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Hike F - Around D'alt Vila

The fortress town of Dalt Vila, with over 2,500 years of history, is a World Heritage site and includes the remains of numerous civilizations who have ruled the island throughout this time.

This is a short tour of the town taking in some of the highlights and begins at the 'Puerta del Palomar' (photo 1), below the 'Baluard de Sant Joan' (photo 2).

We pass through the tunnel into the town and at its end turn right up the steps (photo 3) then follow the path alongside the fortress walls as it climbs before you. The drop on the other side of the wall certainly looks insurmountable (photo 4).

The path changes direction at the next 'baluard' (bulwark), which exhibits ferocious fire power (photo 5) and continues upwards offering views over the 'Molins de Rei' (windmills) that sit on top of the adjacent hills (photo 6).
Click on images for larger versions.

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The climb continues atop the 16th century Renaissance wall (photo 7) until another 'baluard' marks the high point of your journey with stunning views over Playa d'en Bossa to the Salinas beyond (photo 8), the distant horizon over which lie the lands from whence the Moors arrived over 1,300 years ago (photo 9), the Botafoch lighthouse alongside the new dyke to cater for ever larger ships (photo 10) and the Botafoch Marina with Talamanca beach beyond (photo 11).

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Continuing on, the path descends as you approach the cathedral from behind (photo 12). To its left hand side a narrow alleyway (photo 13) takes you through to the 'Plaça de la Catedral' - the cathedral square (photo 14).

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From the Plaza, which held a regular slave market in times gone by, the views over the sprawling city show you how much it has grown since the original settlement perched on top of its impregnable hill (photo 15) (photo 16) (photo 17) (photo 18). In front of the cathedral is the Archaeological museum (photo 19), which offers an audio-visual description of the town's development over the centuries.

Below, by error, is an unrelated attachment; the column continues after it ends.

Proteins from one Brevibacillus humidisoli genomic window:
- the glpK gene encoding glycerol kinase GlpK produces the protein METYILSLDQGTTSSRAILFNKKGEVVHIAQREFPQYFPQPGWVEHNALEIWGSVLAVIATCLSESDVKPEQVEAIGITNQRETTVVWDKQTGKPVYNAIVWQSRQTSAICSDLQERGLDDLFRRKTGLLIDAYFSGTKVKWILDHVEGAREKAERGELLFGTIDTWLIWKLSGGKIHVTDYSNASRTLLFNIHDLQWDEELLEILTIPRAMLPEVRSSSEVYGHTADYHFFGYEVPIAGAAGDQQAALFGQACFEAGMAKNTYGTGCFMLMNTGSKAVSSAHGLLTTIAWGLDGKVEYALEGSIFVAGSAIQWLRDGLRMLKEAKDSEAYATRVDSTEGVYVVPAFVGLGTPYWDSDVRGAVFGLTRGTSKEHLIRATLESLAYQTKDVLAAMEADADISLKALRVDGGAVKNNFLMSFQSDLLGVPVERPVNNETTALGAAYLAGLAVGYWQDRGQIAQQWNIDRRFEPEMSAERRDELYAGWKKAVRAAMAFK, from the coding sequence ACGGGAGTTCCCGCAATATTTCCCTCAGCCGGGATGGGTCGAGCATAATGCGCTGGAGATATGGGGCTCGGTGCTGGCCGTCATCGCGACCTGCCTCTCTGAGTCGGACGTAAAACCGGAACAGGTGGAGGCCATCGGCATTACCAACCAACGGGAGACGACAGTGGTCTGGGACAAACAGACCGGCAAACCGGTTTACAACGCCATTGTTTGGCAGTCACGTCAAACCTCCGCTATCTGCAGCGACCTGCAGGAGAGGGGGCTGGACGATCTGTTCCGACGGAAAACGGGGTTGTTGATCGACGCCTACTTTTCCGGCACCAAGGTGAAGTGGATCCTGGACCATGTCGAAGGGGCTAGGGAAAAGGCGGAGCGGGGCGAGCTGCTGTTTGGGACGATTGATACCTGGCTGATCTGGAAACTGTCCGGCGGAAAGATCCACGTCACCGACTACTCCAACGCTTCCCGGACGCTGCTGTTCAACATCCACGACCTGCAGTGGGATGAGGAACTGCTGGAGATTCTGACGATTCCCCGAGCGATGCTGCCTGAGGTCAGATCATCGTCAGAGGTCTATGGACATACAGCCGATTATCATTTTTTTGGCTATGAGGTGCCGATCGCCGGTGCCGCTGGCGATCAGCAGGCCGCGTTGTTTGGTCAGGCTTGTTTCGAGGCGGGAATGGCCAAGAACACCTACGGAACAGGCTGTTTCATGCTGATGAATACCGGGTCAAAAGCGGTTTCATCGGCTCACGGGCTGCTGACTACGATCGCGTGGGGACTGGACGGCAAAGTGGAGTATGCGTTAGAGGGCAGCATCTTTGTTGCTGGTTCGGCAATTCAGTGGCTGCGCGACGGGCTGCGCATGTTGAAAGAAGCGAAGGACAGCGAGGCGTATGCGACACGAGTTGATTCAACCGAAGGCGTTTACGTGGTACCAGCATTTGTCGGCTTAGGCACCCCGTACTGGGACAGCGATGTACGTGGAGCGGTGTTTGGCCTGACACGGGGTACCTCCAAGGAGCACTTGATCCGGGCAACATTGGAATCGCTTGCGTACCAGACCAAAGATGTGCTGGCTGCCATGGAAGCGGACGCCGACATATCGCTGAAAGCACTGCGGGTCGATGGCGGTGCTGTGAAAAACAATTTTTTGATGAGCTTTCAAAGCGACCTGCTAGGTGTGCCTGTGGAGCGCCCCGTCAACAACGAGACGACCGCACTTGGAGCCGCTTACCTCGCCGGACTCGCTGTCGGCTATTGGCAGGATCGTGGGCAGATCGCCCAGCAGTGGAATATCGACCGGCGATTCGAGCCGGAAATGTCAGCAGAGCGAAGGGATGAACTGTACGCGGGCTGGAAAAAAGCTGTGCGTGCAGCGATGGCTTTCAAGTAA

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Our route from the square leads down the Carrer de Major (photo 20) passing aristocratic mansions decorated with the coats of arms of their owners, and the ancient Torre de Cononigno hotel. Immediately on the right after this a steep narrow path leads down to 'Sa Portella' (photo 21). This is the only gate in the Arab part of the city wall that has been preserved intact. From here the ancient cobbled path leads down past the 'El Corsario' hotel (photo 22), a favoured haunt of early celebrity visitors, including Aristotle Onassis.
We carry on downwards following the foot of the towering fortifications, with the cathedral an imposing presence perched above (photo 23) (photo 24).
At the bottom we find the 'Plaça d'España' containing the town hall (photo 25) and opposite that a tunnel called 'Es Soto Fosc', which leads back up through the fortified walls to the cathedral square.

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We carry on to the end of the 'Plaça d'España' to a terrace called 'Es Revelli' upon which is a statue commemorating the Catalonian discoverer, Guillermo de Montgri (photo 26).
From here we continue downwards along the city wall, with a view over the ancient Sa Penya fishing district (photo 27), past the church of San Domingo (photo 28) till we reach the 'Baluard de Sant Lucia' (photo 29). This also boasts substantial firepower (photo 30) (photo 31).

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From here we descend to the 'Plaça Sa Carrossa' (photo 32), so called because it was the only route for carriages up to the old town (where the carriage owners all lived!) (photo 33). This beautiful Plaça contains huge eucalyptus trees (photo 34) (photo 35) and in their shade sits a bronze statue (photo 36). This is Isidor Macabich who was a famous historian, priest and poet. He has been further venerated by having several of the most important streets around the island named after him.

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We head from here towards the Plaça de Vila (photo 37) down a narrow pebbled street (photo 38), passing an unusual gargoyle on the right (photo 39).
The Plaça is the main square of the Renaissance district of the old town (photo 40). This is where traders and farmers from out of town assembled on market days to offer their wares for sale.

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We leave the square through the 'Portal de ses Taules' (photo 41) (photo 42) with its drawbridge flanked by decapitated statues of a Roman legionary and the goddess Juno (photo 43). Before us lies the fortress ramp and modern civilization once again. We descend the ramp (photo 44) and at its foot head left following the wall back to our starting point, 'Puerta del Palomar' (photo 45).

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